PRFCTN Editorial

PROBLEM LINK:

Practice
Contest

Tester: Kasra Mazaheri
Editorialist: Hussain Kara Fallah

PROBLEM EXPLANATION

You are given a sequence of positive integers A_1,A_2,…,A_N. You should make all its elements equal by performing a sequence of operations.

In one operation, you may choose any contiguous subsequence A_l,A_{l+1},…,A_r such that for each i (l+1≤i≤r), A_i=A_l, i.e. a sequence of identical elements, then choose any integer x<A_l, and for each i (l≤i≤r), replace A_i by x. The integers x
chosen in different operations may be different.

Find the smallest number of operations necessary to make all elements of the given sequence equal.

DIFFICULTY:

Easy-Medium

CONSTRAINTS

1 \leq N \leq 5*10^5

QUICK EXPLANATION:

For each element find the the first smaller value to the left of it or to the right of it. Afterwards start from values from biggest to smallest and match each value with the one to its left (or its right) by performing one operation and hence making them equal. Finding a smaller element to the left or to the right is a classical problem that can be done using stacks in O(N).

EXPLANATION:

If we have a non-deceasing sequence of N integers consisting of K distinct values then the number of operations needed is equal to K-1. We can do our operations from the end to the beginning of the sequence.

For example:
\{1,1,3,5,8,8,11,11,11\}

Obviously the sequence of operations would be:
\{[7,9]->8 , [5,9]->5 , [4,9]->3 , [3,9]->1\}

It’s obvious that every contiguous segment (subarray) of equal values will go under the same operations throughout the whole solution until reaching the final value. In fact, the final value must be the value of the smallest number in our array. We can’t assume it’s less than that because it would cost us more operations.

As you can notice in the example, it’s always better to decrease elements starting from the elements with the largest values, doing it in this fashion would make us form larger segments of the same value, and thus minimizing operations. That’s the intuition of making every value equal to the first smaller one directly to the left or to the right.

Now let’s start from elements in our array from left to right pushing them to stack one by one. Let’s assume we are processing a certain element. Now while there are elements at the top of the stack with a larger value we need to pop them out and make them all equal to our current element.

Let’s notice 2 observations:
1- By always popping elements at the top of the stack larger than the last pushed element our stack would always be non-decreasing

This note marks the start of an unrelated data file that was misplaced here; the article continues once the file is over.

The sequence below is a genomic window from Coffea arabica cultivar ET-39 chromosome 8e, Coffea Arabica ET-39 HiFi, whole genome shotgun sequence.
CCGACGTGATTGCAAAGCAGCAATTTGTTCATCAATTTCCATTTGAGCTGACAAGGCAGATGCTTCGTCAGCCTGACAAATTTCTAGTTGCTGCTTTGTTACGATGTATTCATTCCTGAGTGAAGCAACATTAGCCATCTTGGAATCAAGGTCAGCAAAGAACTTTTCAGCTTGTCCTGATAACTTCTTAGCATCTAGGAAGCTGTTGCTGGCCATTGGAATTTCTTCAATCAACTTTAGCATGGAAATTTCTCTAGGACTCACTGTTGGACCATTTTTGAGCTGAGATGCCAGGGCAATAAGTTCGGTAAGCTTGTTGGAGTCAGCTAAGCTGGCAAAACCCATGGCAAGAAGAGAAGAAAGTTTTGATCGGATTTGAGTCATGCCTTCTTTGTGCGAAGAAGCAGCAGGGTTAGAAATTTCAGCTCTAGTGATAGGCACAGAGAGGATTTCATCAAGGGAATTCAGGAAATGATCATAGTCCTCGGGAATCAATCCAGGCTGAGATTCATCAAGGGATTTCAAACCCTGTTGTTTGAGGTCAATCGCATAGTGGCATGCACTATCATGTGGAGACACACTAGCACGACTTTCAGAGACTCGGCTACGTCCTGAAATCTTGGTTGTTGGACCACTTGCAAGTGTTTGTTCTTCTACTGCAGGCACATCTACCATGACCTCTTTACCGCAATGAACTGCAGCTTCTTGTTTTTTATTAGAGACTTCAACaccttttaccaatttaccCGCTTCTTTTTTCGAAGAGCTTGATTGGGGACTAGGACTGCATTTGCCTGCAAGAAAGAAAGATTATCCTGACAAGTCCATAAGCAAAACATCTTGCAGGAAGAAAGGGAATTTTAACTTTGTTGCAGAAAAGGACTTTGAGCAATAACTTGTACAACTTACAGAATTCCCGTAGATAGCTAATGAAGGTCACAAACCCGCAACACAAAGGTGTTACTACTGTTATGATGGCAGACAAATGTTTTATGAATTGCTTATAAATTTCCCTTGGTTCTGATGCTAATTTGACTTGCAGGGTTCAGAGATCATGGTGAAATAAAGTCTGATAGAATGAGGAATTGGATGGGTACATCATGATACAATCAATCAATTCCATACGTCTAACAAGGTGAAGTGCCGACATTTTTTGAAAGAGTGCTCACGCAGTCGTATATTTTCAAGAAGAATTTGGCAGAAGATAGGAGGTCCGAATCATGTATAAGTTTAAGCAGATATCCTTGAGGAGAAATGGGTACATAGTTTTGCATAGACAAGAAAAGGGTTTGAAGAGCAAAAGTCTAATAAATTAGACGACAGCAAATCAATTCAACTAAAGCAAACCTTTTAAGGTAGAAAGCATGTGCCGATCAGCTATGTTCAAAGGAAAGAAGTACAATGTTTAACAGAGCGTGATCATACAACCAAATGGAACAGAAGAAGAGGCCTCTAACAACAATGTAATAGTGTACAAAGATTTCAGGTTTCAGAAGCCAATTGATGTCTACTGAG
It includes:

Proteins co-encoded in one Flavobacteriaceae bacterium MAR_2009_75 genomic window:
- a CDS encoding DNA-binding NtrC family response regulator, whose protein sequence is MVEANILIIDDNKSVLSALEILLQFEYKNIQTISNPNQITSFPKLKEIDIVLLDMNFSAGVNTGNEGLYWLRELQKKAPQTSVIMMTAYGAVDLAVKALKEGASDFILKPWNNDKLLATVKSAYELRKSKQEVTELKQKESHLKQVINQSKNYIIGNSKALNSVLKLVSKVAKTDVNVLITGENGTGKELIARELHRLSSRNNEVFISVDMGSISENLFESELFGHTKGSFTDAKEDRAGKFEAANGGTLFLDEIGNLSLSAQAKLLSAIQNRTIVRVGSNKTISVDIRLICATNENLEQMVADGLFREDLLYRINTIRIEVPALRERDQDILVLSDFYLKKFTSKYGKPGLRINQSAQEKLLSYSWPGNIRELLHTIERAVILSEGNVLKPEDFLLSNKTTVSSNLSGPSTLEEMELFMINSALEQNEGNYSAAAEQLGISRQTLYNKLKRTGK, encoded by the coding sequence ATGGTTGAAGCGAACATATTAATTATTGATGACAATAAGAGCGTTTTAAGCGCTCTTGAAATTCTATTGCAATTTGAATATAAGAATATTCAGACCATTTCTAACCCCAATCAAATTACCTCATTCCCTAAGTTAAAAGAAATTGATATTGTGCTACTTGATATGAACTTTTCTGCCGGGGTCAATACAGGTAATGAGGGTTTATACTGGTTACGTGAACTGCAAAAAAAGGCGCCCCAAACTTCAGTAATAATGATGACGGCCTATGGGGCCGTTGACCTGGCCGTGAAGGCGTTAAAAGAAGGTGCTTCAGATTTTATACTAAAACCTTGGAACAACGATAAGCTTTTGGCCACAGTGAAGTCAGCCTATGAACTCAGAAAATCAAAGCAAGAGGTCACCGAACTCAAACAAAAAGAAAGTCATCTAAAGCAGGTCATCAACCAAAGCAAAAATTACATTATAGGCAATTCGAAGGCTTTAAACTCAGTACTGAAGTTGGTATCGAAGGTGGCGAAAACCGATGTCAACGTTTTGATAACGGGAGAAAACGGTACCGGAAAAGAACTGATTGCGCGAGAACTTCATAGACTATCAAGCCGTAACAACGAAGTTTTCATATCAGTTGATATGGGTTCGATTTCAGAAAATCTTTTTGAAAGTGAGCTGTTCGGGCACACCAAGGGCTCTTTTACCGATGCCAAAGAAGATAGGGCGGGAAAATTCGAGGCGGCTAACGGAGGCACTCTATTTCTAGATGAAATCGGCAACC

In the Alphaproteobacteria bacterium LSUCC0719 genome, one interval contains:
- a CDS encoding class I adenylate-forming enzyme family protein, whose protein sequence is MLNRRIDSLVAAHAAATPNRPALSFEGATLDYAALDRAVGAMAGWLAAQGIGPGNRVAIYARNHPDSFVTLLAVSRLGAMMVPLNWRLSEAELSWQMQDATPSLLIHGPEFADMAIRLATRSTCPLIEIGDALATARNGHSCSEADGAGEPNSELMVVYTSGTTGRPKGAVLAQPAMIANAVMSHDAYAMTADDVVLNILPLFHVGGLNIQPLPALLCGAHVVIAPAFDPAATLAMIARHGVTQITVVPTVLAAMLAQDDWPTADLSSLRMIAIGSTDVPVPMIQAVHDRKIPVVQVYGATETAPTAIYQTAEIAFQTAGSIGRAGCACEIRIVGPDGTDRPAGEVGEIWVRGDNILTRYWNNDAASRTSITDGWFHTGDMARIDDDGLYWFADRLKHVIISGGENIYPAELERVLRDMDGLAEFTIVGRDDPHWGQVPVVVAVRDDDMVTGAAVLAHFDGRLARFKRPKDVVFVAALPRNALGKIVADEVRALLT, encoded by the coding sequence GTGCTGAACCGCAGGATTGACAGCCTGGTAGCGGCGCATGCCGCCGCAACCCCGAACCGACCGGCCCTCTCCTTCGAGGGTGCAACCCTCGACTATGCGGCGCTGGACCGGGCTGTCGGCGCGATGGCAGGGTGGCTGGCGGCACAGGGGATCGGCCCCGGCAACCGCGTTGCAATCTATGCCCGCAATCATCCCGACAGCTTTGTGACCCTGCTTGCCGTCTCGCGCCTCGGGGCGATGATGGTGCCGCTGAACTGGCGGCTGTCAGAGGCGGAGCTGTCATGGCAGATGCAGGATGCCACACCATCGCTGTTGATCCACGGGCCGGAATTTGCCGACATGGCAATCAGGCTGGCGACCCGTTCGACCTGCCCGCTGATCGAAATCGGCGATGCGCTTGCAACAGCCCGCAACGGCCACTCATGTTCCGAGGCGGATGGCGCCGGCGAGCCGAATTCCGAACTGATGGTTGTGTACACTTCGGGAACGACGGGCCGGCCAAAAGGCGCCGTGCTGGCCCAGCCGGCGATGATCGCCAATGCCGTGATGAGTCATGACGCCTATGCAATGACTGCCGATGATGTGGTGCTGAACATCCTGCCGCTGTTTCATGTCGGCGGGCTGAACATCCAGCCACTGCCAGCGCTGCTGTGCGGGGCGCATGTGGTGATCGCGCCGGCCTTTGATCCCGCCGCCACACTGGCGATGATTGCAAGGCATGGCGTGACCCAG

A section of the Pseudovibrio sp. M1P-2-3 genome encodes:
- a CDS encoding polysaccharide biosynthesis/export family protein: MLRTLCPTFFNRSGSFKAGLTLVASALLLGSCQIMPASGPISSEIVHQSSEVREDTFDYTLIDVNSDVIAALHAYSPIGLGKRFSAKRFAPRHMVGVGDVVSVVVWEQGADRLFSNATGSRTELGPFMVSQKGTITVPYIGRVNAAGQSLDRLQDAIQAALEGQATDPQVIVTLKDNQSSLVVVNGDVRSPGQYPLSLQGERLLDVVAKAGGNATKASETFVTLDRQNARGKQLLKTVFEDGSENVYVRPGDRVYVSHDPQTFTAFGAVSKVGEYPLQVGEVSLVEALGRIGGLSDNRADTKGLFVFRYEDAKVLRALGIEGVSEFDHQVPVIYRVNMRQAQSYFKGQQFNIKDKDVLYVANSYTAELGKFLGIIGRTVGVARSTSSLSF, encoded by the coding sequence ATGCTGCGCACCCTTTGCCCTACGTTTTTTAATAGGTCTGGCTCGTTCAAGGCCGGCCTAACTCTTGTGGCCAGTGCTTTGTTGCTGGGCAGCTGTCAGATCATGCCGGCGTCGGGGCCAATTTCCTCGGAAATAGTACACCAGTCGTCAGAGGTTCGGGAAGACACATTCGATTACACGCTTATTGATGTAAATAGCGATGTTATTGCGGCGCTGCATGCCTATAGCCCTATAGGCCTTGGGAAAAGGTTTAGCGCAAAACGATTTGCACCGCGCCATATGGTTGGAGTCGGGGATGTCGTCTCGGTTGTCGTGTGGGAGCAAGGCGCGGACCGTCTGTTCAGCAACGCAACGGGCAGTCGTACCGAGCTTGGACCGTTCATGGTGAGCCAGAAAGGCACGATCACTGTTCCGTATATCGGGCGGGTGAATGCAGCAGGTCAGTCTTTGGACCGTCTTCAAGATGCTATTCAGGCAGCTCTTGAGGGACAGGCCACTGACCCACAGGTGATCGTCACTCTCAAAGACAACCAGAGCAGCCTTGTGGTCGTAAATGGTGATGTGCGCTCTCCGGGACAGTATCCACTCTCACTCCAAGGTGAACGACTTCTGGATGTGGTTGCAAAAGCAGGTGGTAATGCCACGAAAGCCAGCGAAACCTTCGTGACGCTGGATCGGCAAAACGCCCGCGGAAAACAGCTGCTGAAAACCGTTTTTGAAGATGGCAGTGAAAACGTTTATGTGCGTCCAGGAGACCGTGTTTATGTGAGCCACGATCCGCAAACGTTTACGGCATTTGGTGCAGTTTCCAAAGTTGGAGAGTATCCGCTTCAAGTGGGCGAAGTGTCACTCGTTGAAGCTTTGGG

2- As a result, when we pop X elements, it means that we are fixing a non-decreasing sequence of numbers and thus we need X operations (not X-1 because we already have the target value).

After all we would finish with a stack of Y elements that we can make them equal in Y-1 operations.

Complexity: O(N)

Editorialist solution
#include<bits/stdc++.h>
using namespace std;
const int N = 500005;
int n, q, A[N], L[N];
int main()
{
    scanf("%d", &q);
    for (; q; q --)
    {
        scanf("%d", &n);
        for (int i = 1; i <= n; i ++)
            scanf("%d", &A[i]);
        A[0] = * min_element(A + 1, A + n + 1);
        for (int i = 1; i <= n; i ++)
        {
            L[i] = i - 1;
            while (L[i] && A[L[i]] >= A[i])
                L[i] = L[L[i]];
        }
        int Cnt = 0;
        map < int , int > MP;
        for (int i = 1; i <= n; i ++)
            if (A[i] != A[0])
            {
                if (!MP.count(A[i]) || MP[A[i]] < L[i])
                    Cnt ++;
                MP[A[i]] = i;
            }
        printf("%d\n", Cnt);
    }
    return 0;
} 
Tester Solution
#include <bits/stdc++.h>
using namespace std;

int main()
{
    int T , n;
    scanf("%d", &T);
    while (T--) {
	scanf("%d", &n);
	int res = 0;
	vector <int> S;
	for (int j = 0 ; j < n ; j++){
	    int x;
	    scanf("%d", &x);
	    while (!S.empty() && S.back() > x) {
	        res++;
	        S.pop_back();
	    }
	    if (!S.empty() && S.back() == x) continue;
	    S.push_back(x);
	}
	res += S.size();
	printf("%d\n", --res);
    }
    return 0;
}

I thought of a different method.Assuming the objective to be finding the number of distinct elements,I got the inputs into a set and then printed the answer as the size of the set -1.But I am getting WA.Could someone please tell me where I am wrong…?
#include<bits/stdc++.h> #define ll long long int using namespace std; int main(){ ll t,n,i; cin>>t; while(t--){ cin>>n; vector<ll>v(n); for(i=0;i<n;i++){ cin>>v[i]; } set<ll>s; for(i=0;i<n;i++){ s.insert(v[i]); } cout<<s.size()-1<<endl; } return 0; }

This will not work in the following case
1
4
1 2 1 2

Expected output:2
Your output: 1

1 Like

Hey, i thought of counting the different number of groups of integers. And then the solution will be group-1. Its giving WA could somebody tell the wrong in the approach.
Eg. arr = {1, 2, 4, 4, 2, 2, 2,3, 2, 2, 2, 2 }
so groups are : {1}, {2}, {4, 4}, {2, 2 ,2},{3}, {2, 2, 2, 2}
Hence there are 5 groups so we are to make 4 changes…
i could not get a WA case for it…

Here Your codes fail:
3 3 3 7 7 3 3
Obviously answer should be 1 and your output will be 2 :roll_eyes:

1 Like

Thank you buddy

1 Like